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Shanghai Knights

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All-Reviews.com Movie Review: Shanghai Knights

Starring: Jackie Chan, Owen Wilson
Director: David Dobkin
Rated: PG-13
RunTime: 107 Minutes
Release Date: February 2003
Genres: Action, Comedy, Martial-Arts, Western


*Also starring: Aidan Gillen, Donnie Yen, Fann Wong



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1.  Steve Rhodes review follows movie reviewmovie reviewmovie review
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Review by Steve Rhodes
3 stars out of 4

When athletes age, their bodies eventually signal that it's time to give up the sport. Jackie Chan's body might appear to have long since passed this physical point of no return, but, instead of giving up, Chan has been slowly adapting his routines to better match his changing abilities. And like a fine old wine, he actually gets better every year. Relinquishing the most rigorous of his famous Kung Fu routines in favor of something more akin to a comedic ballet, he is beginning to become the Gene Kelly of the martial arts set.

Hands down, the highlight this time is a number in which Chan uses twirling umbrellas as weapons as he repeats Kelly most famous scene from SINGIN' IN THE RAIN. If it doesn't put a smile on your face and a song in your heart, you may be in need of a medical checkup.

SHANGHAI KNIGHTS, the sequel to the hugely successful SHANGHAI NOON, again stars Chan and Owen Wilson as sidekicks Chon Wang (pronounced John Wayne) and Roy O'Bannon. Our heroes are in England in order to retrieve the Chinese emperor's imperial seal. Lord Rathbone (Aidan Gillen) killed Chon's father, who was the keeper of the seal, in order to obtain it. The new part of Chon and Roy's team is Chon's sister, Chon Lin, played by a beautiful Singapore actress named Fann Wong, whom I hope we get to see a lot more of in future American movies. She is stunning and talented.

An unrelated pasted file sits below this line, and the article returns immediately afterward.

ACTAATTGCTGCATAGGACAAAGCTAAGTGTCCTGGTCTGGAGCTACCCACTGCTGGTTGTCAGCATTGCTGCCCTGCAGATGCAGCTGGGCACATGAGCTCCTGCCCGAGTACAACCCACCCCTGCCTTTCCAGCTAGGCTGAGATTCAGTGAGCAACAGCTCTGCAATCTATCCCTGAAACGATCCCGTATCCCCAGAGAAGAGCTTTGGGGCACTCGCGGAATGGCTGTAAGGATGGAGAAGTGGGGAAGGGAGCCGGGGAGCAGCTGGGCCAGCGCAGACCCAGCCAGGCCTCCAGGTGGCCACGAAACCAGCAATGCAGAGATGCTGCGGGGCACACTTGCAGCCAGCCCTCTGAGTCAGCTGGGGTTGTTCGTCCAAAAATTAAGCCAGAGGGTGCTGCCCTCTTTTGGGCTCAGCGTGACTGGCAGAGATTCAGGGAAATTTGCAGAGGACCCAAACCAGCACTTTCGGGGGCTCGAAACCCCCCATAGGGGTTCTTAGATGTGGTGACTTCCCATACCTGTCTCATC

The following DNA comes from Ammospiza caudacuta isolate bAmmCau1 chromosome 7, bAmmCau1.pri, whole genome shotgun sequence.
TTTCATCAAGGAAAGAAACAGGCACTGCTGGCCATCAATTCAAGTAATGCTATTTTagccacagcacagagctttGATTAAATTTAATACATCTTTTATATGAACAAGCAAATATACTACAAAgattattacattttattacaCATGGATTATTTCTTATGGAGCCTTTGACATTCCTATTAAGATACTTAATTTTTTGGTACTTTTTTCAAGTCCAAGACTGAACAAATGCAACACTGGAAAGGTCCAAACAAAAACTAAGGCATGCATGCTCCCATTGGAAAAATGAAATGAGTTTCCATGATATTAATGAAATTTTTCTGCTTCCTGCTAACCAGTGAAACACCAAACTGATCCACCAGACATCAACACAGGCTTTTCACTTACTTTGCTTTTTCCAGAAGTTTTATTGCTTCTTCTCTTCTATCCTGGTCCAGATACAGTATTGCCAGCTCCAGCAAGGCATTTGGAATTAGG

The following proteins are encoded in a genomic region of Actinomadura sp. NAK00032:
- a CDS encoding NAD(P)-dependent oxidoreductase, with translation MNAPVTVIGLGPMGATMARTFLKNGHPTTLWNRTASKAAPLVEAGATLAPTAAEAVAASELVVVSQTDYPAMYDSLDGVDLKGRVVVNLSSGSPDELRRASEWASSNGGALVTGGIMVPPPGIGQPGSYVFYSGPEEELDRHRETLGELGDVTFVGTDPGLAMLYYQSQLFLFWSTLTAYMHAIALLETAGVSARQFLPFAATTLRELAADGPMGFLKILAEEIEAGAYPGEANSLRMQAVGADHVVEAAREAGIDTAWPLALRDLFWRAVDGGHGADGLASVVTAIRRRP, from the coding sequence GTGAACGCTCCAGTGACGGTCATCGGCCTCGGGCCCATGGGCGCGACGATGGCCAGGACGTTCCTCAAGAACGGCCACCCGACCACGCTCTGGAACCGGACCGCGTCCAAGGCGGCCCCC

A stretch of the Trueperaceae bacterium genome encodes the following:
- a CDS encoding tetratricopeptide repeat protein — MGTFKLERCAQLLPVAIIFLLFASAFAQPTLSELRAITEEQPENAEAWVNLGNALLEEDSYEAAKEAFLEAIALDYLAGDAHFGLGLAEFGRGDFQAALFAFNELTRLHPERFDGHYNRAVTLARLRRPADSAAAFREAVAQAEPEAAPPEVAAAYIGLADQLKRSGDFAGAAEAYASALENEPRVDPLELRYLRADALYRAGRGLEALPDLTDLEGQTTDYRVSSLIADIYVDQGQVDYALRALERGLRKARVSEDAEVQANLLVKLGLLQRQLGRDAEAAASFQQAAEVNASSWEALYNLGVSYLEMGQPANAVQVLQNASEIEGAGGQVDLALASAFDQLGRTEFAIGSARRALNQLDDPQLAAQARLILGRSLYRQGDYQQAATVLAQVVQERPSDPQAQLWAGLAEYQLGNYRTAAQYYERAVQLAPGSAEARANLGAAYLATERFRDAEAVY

Although there is a plot, it only serves as a framework for Chon and Roy to ham it up. Their routines are funny, and their chemistry together is as easy going and as charming as ever. One routine, for example, has Chon fighting in a fruit market where he uses lemons to squirt the eyes of his attackers. The songs are a real hoot too as they borrow liberally from England in the 1960s. Typical of these is "England Swings." You certainly will be swinging as you watch this sweet picture.

SHANGHAI KNIGHTS runs 1:50. It is rated PG-13 for "action violence and sexual content" and would be acceptable for kids around 8 and up.

My son Jeffrey, age 13, gave it ***, saying the girl was hot and the actors were funny. He liked the story, especially all of the historical references.

Copyright 2003 Steve Rhodes

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